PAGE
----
Fleet review can save costs

If you read nothing else, read this…

  • A fleet review will typically cover four key areas: fleet policy, health and safety, acquisition method and company car supplier.
  • If performed properly, a review can reduce the operating costs of an organisation’s fleet by between 10% and 15%.
  • Organisations may find they have to conduct a fleet review more often than they expect because of changes in tax and legislation.

Case study: Heinz puts lid on fleet costs

After conducting a fleet review last year, Heinz UK and Ireland will introduce fuel cards and a mileage tracking system for its 500 drivers to increase the accuracy of claims for fuel reimbursement.

The food manufacturer’s system, which is linked to its automated expenses processes, allows staff to fill in details of business travel online, as well as order a new car or change a vehicle. Developed by IFC Fleet Outsourcing, it also tells staff their tax liabilities on different cars.

Reward manager Ken Horrocks says: “All this is about making people’s money go further. We can then reimburse the company car business mileage at actual cost per mile. Drivers are actually paid what it costs, and [HM Revenue and Customs] will accept it because we have proof of the trips and cost of fuel.”

As a result of its review, conducted by the Energy Savings Trust, Heinz has also reduced its average C02 emissions per car from 166g to 141g per km. Looking at cars’ whole-life costs has made staff aware of the tax penalties and other costs associated with driving high-polluting cars.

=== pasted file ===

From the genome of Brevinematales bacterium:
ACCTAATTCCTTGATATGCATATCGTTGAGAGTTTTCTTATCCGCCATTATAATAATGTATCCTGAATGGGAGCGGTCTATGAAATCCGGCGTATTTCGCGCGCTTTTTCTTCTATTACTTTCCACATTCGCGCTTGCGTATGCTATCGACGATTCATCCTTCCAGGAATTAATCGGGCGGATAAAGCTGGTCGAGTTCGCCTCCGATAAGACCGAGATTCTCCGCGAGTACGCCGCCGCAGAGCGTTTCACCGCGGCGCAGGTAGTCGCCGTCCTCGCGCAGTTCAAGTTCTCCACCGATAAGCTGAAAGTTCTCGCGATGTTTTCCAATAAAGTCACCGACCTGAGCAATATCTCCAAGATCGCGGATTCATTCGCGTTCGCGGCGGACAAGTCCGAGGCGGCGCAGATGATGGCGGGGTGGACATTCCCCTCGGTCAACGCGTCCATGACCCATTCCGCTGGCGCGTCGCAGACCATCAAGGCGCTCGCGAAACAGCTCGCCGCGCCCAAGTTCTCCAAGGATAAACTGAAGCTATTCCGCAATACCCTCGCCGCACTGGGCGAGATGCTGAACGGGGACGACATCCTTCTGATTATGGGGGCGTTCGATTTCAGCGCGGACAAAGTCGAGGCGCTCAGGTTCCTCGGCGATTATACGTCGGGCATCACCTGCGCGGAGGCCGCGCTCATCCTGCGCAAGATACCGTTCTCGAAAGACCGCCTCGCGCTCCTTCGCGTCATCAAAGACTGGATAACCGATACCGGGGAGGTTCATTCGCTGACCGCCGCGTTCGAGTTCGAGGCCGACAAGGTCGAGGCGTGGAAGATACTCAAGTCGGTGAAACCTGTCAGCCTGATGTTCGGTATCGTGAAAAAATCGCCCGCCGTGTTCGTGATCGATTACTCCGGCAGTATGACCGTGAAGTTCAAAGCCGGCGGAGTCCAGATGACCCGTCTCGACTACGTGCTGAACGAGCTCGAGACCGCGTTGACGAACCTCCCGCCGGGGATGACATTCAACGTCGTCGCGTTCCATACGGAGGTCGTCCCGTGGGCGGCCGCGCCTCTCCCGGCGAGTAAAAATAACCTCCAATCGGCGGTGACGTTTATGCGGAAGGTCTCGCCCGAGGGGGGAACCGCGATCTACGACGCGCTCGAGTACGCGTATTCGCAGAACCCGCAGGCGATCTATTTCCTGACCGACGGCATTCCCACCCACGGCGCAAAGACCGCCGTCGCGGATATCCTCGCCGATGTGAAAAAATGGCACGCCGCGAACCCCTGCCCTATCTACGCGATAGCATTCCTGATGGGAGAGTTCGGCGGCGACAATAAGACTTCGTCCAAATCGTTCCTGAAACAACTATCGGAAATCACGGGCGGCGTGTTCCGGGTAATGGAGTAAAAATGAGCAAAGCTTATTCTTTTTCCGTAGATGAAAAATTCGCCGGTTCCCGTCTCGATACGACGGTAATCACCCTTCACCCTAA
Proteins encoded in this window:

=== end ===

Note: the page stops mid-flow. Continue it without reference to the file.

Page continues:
Conducting a fleet review can bring cost savings, but organisations must take account of many factors before deciding on any change of direction for their car policy, says Nicola Sullivan

When conducting a fleet review, employers must consider a number of factors to ensure the best possible cost savings. If done properly, a review can cut the operating costs of a fleet by between 10% and 15%.

But if an employer wants to use a third-party provider, accountant or consultancy, it must ensure there is enough in the budget to cover the cost of the review. How much employers have to pay will depend mainly on how in-depth they want the review to be, as well as how complex their fleet structure is. For example, a mixed fleet offering company cars, cash allowances, salary sacrifice and an employee car ownership option will cost more to review than a one-size-fits-all set-up.

Organisations must also consider how frequently they want to conduct a review. This could be more often than they expect because of changes in legislation and tax affecting company cars. Chris Chandler, a principal consultant at Lex Autolease, says: “A fleet policy really is a living document. It is a very dynamic marketplace, with fairly complex taxation and regular changes in vehicle technology. We would normally suggest that after 12 to 24 months, employers should look at having a formal review. In the interim, businesses always need to keep an eye on changing legislation and tax systems, which then may trigger the need for a review.”

A fleet review will typically cover four key areas: fleet policy, health and safety, acquisition method, and vehicle supplier. When addressing policy issues, compensation and benefits professionals must strike a balance between the cost and impact of the benefit, which is easier said than done when many finance departments are keeping a close eye on the books post-recession. Tony Hullat, managing director of fleet management firm CLM, says: “It is understanding what the initial motivation is for doing a review: whether it is finance-related or HR-related.”

Once employers have established what they want the review to achieve, they should benchmark themselves against competitors. Phil Peace, director of sales at Hitachi Capital Vehicle Solutions, says: “The motivational focus and objectives around the review are really important. To clarify these, employers need to know what competitors are doing in the marketplace.”